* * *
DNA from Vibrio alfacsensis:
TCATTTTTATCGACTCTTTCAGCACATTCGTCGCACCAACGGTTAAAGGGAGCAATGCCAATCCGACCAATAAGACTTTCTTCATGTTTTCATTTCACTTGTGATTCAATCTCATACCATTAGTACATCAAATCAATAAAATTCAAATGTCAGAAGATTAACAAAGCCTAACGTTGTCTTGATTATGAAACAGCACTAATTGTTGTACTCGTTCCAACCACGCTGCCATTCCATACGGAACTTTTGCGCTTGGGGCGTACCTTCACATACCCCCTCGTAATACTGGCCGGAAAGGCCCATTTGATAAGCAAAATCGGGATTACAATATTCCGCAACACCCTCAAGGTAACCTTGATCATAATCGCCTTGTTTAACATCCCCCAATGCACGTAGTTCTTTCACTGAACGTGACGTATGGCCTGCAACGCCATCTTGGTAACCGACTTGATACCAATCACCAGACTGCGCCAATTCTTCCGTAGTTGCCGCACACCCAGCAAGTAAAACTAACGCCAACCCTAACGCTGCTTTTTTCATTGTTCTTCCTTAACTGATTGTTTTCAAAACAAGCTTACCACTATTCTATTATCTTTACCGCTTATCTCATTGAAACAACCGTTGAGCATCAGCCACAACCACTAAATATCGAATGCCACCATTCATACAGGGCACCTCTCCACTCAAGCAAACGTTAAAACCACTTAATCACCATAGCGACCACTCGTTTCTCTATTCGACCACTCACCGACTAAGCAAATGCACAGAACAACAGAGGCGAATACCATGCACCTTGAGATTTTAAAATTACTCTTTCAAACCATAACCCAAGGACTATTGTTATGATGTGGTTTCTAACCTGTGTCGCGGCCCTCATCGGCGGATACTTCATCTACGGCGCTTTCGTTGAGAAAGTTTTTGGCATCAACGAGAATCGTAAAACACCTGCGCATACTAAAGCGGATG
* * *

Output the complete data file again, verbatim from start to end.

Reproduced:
DNA from Vibrio alfacsensis:
TCATTTTTATCGACTCTTTCAGCACATTCGTCGCACCAACGGTTAAAGGGAGCAATGCCAATCCGACCAATAAGACTTTCTTCATGTTTTCATTTCACTTGTGATTCAATCTCATACCATTAGTACATCAAATCAATAAAATTCAAATGTCAGAAGATTAACAAAGCCTAACGTTGTCTTGATTATGAAACAGCACTAATTGTTGTACTCGTTCCAACCACGCTGCCATTCCATACGGAACTTTTGCGCTTGGGGCGTACCTTCACATACCCCCTCGTAATACTGGCCGGAAAGGCCCATTTGATAAGCAAAATCGGGATTACAATATTCCGCAACACCCTCAAGGTAACCTTGATCATAATCGCCTTGTTTAACATCCCCCAATGCACGTAGTTCTTTCACTGAACGTGACGTATGGCCTGCAACGCCATCTTGGTAACCGACTTGATACCAATCACCAGACTGCGCCAATTCTTCCGTAGTTGCCGCACACCCAGCAAGTAAAACTAACGCCAACCCTAACGCTGCTTTTTTCATTGTTCTTCCTTAACTGATTGTTTTCAAAACAAGCTTACCACTATTCTATTATCTTTACCGCTTATCTCATTGAAACAACCGTTGAGCATCAGCCACAACCACTAAATATCGAATGCCACCATTCATACAGGGCACCTCTCCACTCAAGCAAACGTTAAAACCACTTAATCACCATAGCGACCACTCGTTTCTCTATTCGACCACTCACCGACTAAGCAAATGCACAGAACAACAGAGGCGAATACCATGCACCTTGAGATTTTAAAATTACTCTTTCAAACCATAACCCAAGGACTATTGTTATGATGTGGTTTCTAACCTGTGTCGCGGCCCTCATCGGCGGATACTTCATCTACGGCGCTTTCGTTGAGAAAGTTTTTGGCATCAACGAGAATCGTAAAACACCTGCGCATACTAAAGCGGATG